Open access (OA) can be defined as the practice of providing on-line access to scientific information that is free of charge to the user and that is re-usable. A distinction is usually made between OA to scientific peer reviewed publications and research data.
In Horizon 2020 open access to peer-reviewed scientific publications (primarily articles) is mandatory; however, researchers can choose between the open access route most appropriate to them.
For open access publishing (gold open access), researchers can publish in open access journals, or in journals that sell subscriptions and also offer the possibility of making individual articles openly accessible (hybrid journals). In that case, publishers often charge an article processing charge (APC). These costs are eligible for reimbursement during the duration of the Horizon 2020 grant. For APCs incurred after the end of the grant agreement, a mechanism for reimbursing some of these costs is being piloted and implemented through the OpenAIRE project. Note that in case of gold open access publishing, a copy must also be deposited in an open access repository.
For self-archiving (green open access), researchers deposit the final peer-reviewed manuscript in a repository of their choice. In this case, they must ensure open access to the publication within six months of publication (12 months in case of the social sciences and humanities).
This page provides an overview of the state of play as regards the uptake of open access to scientific publications in Horizon 2020 from 2014 to 2017, updating information from 2016.
Two datasets have been used for the analysis presented in this note: one dataset from the EU funded OpenAIRE project for FP7 and H2020 and one dataset from CORDA for H2020, which also provides supplementary information on article processing charges and embargo periods. The datasets are from September and August 2017 respectively.
The OpenAIRE sample includes primarily peer-reviewed scientific articles but also some other forms of publications such as conference papers, book chapters and reports or pre-prints. It is based on information obtained from Open Access repositories, pre-print servers, OA journals and project reports and contains some underreporting since OpenAIRE has difficulties tracking hybrid publications and publications in repositories which are not OpenAIRE compliant. The CORDA sample contains only peer-reviewed scientific articles and is based on project self-reporting. The figures in this note measure open access in a broad sense and not the compliance with the specifics of article 29.2. of the Model Grant Agreement.
The 2017 analysis of open access during the entirety of Horizon 2020 so far shows an overall open access rate of 63,2% from OpenAIRE data (+2,4% compared with the sample from 2016). Internal project reporting through SYGMA shows a total of 80,6% open access for Horizon 2020 scientific peer reviewed articles and 75% for all peer-reviewed publications (including also conference procedures, book chapter, monographs and the like); however, since this data is based on beneficiary self-reporting it may contain some over-reporting.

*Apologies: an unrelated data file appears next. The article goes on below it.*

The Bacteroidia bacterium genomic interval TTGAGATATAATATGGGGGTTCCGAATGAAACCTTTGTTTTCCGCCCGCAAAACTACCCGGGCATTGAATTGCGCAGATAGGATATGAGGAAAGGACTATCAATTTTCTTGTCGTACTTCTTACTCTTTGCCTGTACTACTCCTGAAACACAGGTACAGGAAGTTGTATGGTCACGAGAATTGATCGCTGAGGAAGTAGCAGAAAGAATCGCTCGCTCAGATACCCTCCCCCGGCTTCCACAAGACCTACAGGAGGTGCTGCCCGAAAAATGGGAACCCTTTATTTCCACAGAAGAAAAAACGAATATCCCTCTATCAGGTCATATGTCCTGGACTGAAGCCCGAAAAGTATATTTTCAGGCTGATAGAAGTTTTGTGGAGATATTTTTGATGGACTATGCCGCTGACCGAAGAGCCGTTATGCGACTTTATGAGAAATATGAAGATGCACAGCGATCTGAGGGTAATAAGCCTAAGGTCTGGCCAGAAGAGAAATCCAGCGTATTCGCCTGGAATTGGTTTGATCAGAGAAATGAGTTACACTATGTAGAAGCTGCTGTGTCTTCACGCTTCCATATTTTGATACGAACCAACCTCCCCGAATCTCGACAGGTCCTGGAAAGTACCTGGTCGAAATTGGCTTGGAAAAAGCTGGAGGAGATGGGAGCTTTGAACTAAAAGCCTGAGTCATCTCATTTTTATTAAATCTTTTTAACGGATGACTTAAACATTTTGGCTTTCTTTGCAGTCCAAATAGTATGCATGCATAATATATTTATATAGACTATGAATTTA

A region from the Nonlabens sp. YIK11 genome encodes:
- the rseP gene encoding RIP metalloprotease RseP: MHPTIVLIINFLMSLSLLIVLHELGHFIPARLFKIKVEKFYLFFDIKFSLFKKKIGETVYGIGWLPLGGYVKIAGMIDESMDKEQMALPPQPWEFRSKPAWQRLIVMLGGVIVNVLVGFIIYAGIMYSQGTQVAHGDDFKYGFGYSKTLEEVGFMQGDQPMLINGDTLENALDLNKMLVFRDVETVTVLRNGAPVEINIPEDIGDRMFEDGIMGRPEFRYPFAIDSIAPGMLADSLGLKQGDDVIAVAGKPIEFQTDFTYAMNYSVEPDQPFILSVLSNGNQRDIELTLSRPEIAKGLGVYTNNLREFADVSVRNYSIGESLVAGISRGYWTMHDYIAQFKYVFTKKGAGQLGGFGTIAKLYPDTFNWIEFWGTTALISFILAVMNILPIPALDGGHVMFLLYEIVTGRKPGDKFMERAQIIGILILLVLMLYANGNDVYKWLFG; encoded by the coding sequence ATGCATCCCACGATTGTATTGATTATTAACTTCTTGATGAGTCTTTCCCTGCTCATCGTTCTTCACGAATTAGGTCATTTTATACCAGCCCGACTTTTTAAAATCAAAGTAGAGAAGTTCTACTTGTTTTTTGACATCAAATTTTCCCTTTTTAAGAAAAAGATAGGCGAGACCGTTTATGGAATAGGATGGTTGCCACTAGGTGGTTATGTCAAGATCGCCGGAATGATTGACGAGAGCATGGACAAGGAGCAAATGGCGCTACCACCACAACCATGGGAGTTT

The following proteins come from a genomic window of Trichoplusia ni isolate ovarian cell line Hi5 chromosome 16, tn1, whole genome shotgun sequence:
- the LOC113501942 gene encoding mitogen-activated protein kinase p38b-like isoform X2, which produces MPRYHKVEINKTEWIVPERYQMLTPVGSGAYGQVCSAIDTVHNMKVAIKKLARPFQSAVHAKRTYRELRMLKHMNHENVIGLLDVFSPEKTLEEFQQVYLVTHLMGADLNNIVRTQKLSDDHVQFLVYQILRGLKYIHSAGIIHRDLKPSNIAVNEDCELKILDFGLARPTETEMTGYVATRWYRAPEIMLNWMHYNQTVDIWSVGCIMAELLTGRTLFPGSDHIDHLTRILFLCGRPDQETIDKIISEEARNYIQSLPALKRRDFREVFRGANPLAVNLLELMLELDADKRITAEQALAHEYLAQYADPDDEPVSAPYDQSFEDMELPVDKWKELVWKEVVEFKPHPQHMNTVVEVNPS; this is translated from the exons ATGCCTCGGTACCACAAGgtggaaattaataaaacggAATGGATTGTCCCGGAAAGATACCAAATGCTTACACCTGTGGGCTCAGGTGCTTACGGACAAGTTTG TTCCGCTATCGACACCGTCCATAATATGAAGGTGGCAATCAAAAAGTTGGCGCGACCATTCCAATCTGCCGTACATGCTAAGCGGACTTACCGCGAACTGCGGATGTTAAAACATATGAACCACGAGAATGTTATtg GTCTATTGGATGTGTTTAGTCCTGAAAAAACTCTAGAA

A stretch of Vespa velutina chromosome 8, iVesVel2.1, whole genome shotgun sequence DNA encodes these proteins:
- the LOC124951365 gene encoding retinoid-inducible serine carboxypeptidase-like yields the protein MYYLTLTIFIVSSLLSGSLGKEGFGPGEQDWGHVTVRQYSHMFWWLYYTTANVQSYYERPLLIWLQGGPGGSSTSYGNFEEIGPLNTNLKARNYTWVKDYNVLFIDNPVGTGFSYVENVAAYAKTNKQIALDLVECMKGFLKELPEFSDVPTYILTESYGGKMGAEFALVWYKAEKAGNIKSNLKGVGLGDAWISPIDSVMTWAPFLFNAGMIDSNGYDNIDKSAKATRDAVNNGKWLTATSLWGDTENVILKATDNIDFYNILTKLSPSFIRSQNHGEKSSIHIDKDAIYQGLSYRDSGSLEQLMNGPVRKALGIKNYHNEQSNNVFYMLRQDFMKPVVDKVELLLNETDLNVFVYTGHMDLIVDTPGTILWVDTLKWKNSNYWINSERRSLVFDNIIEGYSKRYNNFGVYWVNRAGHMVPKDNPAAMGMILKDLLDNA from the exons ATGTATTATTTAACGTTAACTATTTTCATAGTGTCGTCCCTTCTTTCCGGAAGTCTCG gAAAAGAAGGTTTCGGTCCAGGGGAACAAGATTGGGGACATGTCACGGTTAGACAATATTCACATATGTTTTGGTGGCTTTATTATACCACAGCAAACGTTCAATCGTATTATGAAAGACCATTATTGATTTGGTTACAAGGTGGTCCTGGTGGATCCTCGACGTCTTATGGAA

According to the OpenAIRE sample 75% of publications are green open access and 25% gold open access. Internal figures are similar although they show a slightly higher amount of gold OA with a split of 70% green and 30% gold.
For gold OA internal project reporting suggests than an average of 1500 € is spent per article (median: 1200 €), an increase from the average of 1006 € in the previous sample. A more detailed analysis reveals that 27% percent of articles have a price tag of between 1000 to 1999 €. It is also important to note that 26% of all publications are in gold OA but without any APC charges. Very high APCs of 4000€ or more only concerns a tiny fraction of Horizon 2020 publications (3%).
The average embargo period of green OA publications is 10 months, that is a decrease of 1 month from the 2016 sample. 40% of articles have an embargo period of 11-12 months, followed by 575 articles (or 33% with no embargo period at all. 302 articles, that is 17% have an embargo period of 12,1-24 months and 162 articles or 9% of 0,1 to 6 months. Finally, 12 articles, that is 1%, have an embargo period that is longer than 36 months.
This 2017 analysis thus broadly confirms the earlier findings from summer 2016, but is based on a larger and more robust sample. In the 2017 sample overall open access rates have gone up in all the datasets and cohorts. The distribution between gold and green open access remains similar to the 2016 dataset; for gold OA, average APCs have increased, for green OA embargo periods have slight decreased.
Please consult the background note for a more detailed analysis. Note also that these files only refer to open access to publications. Information on open access to research data is made available on the open data portal on a different page.
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